Syria is a very complex situation. We got it badly wrong by taking sides. Assad is a tyrant, but he is a secular Baathist tyrant. His regime isn’t universally-unpopular. Syria’s Alawite, Christian. Druze and Shia minorities still support it. The Sunni majority didn’t, and the opposition was backed by Qatar and Saudi Arabia. Both of these are “on our side” – oil-rich Sunni tyrannies – while Iran and Russia backed Assad. And from the mess has emerged Daesh, our enemy’s enemy. Qatar and Saudi are players in a wider regional game against Iran, and neither of them has ever had any interest in creating a legitimate democratic government in Syria. Democracy is anathema to both of them. Political support for “the moderate Syrian opposition” was orchestrated in Washington, almost certainly funded by money from these tyrannies (Qatar and Saudi). But because we took sides, because we were too weak to say to this so-called moderate Syrian opposition, “Drop your precondition to peace talks or we will drop you”. Because we put taking sides before preventing conflict.
The same mistakes are being played out in Ukraine. Here, the issue is simpler; it’s Western triumphalism over Russia. The bear is wounded, so we poke it with a stick. Our urge to take sides – particularly against our old enemy – has once again trumped the need for conflict prevention. If you lived in Eastern Ukraine, would you rather live in a semi-autonomous Russian enclave than undergo years of civil war? None of the above is not an option. The Kiev government, which we so triumphally supported, is guilty of prolonging the war, of wanting absolute victory over the separatists. We should, instead, be pushing for a plebiscite in Eastern Ukraine, as we should have done in Crimea. Given a transparent, free plebiscite, the most likely outcome would have been a majority for autonomy within an independent Ukraine – capital Kiev, not Moscow. (the Crimean outcome would probably have been for reversion to Russia….) Democracy means self-determination, and self-determination is more important than arbitrary boundaries drawn on a map. The border between Ukraine and Russia has no historic significance, it was – like the transfer of Crimea to Ukraine by a stroke Krushchev’s pen – essentially decided by Soviet bureaucracy. Territorial integrity is nothing more than a useful notion, it cannot be absolute and must be trumped by self-determination in a democratic society. (Small-c conservatives in Madrid and London need to understand this too in respect of Catalunya and Scotland)..
There is, probably, still, just a window of opportunity to prevent all-out war in Ukraine. The opportunity to save Syria has, I fear, been lost to Daesh. But we will only prevent that war by stopping taking sides, and President Obama’s plan to supply Kiev with weapons is not going to help. Conflict prevention must always be the primary goal of diplomacy, because conflict is always worse than the alternative.
Almost always. I don’t like absolutes. But in Syria and Ukraine, the conflict was avoidable. We just messed up, at the cost of millions of lives.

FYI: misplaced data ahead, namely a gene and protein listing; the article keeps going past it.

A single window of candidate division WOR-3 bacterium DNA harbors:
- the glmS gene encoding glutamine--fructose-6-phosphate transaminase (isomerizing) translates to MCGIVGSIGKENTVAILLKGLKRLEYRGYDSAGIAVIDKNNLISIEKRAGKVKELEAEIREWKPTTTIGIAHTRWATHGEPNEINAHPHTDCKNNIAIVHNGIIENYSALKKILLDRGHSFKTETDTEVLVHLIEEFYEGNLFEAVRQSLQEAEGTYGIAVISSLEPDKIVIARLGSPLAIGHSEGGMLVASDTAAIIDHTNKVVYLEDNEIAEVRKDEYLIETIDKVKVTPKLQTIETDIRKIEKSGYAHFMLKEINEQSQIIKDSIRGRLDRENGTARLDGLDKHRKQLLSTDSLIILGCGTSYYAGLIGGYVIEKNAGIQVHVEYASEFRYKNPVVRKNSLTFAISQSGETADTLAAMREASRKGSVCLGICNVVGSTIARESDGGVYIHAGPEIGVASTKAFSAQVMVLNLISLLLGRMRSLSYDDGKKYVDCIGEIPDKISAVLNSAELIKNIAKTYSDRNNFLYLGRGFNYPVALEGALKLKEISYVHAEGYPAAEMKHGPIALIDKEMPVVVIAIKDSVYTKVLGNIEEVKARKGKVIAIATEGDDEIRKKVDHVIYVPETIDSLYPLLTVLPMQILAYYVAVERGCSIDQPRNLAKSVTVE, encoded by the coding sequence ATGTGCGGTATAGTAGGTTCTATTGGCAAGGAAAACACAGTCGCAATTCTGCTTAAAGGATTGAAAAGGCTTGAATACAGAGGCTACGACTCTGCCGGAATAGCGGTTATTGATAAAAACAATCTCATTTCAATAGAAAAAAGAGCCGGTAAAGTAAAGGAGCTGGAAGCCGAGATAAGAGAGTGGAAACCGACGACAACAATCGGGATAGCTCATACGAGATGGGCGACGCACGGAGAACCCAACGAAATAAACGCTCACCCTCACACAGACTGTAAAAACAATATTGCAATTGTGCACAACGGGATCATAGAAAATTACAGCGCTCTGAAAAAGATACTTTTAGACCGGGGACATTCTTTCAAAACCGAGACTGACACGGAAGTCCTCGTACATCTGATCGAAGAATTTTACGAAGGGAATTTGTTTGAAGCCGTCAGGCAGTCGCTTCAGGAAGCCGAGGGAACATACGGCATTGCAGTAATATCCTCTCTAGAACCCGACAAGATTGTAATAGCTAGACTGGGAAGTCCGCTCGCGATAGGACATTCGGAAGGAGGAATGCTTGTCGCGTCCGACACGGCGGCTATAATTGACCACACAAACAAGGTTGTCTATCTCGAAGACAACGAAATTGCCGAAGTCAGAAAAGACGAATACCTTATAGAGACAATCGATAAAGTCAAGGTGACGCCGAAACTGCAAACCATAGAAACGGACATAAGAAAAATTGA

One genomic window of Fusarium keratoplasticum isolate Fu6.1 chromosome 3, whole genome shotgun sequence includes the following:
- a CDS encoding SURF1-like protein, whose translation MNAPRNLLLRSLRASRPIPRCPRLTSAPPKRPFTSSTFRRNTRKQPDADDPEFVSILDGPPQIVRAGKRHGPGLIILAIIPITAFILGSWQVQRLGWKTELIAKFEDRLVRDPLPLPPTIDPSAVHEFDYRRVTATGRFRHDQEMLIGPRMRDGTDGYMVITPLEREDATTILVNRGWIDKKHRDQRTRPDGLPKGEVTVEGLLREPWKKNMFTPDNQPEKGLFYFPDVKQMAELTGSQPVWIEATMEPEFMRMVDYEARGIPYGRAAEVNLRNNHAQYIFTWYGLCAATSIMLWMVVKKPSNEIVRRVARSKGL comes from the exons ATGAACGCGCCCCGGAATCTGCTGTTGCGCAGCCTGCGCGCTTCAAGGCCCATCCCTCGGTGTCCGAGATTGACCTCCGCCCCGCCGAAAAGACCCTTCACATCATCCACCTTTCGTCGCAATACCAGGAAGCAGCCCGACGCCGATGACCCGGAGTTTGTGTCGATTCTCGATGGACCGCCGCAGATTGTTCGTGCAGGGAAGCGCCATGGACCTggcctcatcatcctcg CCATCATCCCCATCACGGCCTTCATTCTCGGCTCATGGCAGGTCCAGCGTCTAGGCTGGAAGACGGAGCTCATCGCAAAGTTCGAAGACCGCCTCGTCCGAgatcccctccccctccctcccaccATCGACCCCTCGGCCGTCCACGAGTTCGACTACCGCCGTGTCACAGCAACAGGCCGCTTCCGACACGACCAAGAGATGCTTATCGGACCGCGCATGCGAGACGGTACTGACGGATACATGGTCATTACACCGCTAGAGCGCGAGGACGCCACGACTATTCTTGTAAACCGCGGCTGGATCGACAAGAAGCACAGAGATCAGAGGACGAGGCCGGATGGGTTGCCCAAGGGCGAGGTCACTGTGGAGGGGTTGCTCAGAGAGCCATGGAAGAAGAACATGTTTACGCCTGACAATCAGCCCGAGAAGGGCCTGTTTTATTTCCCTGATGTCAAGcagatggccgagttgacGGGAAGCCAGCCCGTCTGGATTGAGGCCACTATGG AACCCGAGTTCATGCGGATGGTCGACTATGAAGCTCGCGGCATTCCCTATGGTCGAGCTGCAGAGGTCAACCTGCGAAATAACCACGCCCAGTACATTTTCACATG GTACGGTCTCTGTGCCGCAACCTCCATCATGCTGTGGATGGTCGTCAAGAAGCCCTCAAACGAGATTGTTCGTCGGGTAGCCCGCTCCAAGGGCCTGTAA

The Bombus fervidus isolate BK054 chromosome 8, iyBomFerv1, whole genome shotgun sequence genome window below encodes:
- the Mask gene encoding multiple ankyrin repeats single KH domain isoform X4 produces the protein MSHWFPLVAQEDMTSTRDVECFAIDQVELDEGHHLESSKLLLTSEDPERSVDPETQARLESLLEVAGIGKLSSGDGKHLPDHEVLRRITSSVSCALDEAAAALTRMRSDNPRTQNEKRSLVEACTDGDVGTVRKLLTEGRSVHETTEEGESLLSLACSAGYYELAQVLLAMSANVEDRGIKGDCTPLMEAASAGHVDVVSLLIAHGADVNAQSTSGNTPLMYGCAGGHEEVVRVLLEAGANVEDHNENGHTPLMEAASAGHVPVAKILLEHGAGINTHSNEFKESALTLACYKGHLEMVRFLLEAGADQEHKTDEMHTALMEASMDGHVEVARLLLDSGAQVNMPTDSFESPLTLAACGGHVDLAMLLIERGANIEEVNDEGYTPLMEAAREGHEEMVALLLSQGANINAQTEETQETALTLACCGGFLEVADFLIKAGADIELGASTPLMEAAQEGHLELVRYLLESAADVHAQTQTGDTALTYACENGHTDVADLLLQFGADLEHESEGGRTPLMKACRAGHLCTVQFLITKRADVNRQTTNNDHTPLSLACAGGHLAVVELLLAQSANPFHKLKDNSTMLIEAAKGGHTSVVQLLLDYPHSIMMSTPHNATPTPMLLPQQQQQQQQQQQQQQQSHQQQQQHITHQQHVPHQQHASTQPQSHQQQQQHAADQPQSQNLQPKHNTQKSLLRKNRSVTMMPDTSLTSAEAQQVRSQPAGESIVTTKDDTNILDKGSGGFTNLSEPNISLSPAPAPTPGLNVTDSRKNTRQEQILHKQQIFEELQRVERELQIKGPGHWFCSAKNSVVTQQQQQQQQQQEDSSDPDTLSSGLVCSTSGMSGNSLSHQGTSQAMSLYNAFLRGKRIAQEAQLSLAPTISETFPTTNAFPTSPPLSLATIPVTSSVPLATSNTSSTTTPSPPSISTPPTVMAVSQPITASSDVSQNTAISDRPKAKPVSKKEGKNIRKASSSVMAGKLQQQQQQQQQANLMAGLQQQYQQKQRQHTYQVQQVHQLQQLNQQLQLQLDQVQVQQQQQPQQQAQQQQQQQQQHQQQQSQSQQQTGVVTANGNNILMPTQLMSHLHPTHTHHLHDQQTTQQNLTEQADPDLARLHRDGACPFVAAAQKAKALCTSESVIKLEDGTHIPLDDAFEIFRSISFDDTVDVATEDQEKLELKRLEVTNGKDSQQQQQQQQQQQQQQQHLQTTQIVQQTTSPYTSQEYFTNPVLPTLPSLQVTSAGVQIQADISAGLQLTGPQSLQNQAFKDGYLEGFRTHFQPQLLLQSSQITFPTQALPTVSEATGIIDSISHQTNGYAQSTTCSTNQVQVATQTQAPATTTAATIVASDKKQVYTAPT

I have been ranting and wittering on about open-book accounting for years.
Let me explain again.
Since, today, almost all accounting systems are computerised, and since almost all computers are capable of being connected to the Internet, there is no technical reason why every ledger, every account, even every invoice in every Government department and every public and private company should not be made world-readable. We wouldn’t need to wait for today’s announcement to discover Apple’s extraordinary sales in the last quarter: a BingBot or GoogleBot would have been scouring their books and we’d have known, day by day, hour by hour, minute by minute how well they were doing.
Now I haven’t done the analysis, but I bet there was a noticeable upwards movement in Apple’s share price before the announcement – although, to be fair? to Apple, they do run a pretty tight ship when it comes to keeping information inside. But if they did keep their accounts open, then there wouldn’t be sudden jumps in the share price. There would be no such thing as insider information. Traders and investors would always know, in real time, exactly how well they were doing, and could price accordingly. It would reduce the opportunity for risky but profitable stock-punting: true transparency always increases competition, and competition always decreases profits.
But open-book accounting isn’t just about opening everything up; it turns out it’s rather more complicated.
There are two sides to every transaction. On the one side, a corporation or a state – an entity about which we as shareholders or citizens should HAVE THE RIGHT to know everything; on the other, often – an individual private citizen. And neither we, nor the state, have the right to know anything about what our fellow citizens do with their lives. Our goal (well, my goal as a Transparency Extremist, and it should be yours too) is Public Transparency, Private Privacy.
The paradox of openness: better access control
If open-book accounting is to be adopted, then accounting systems need to implement better access control, in order to keep the private bits private.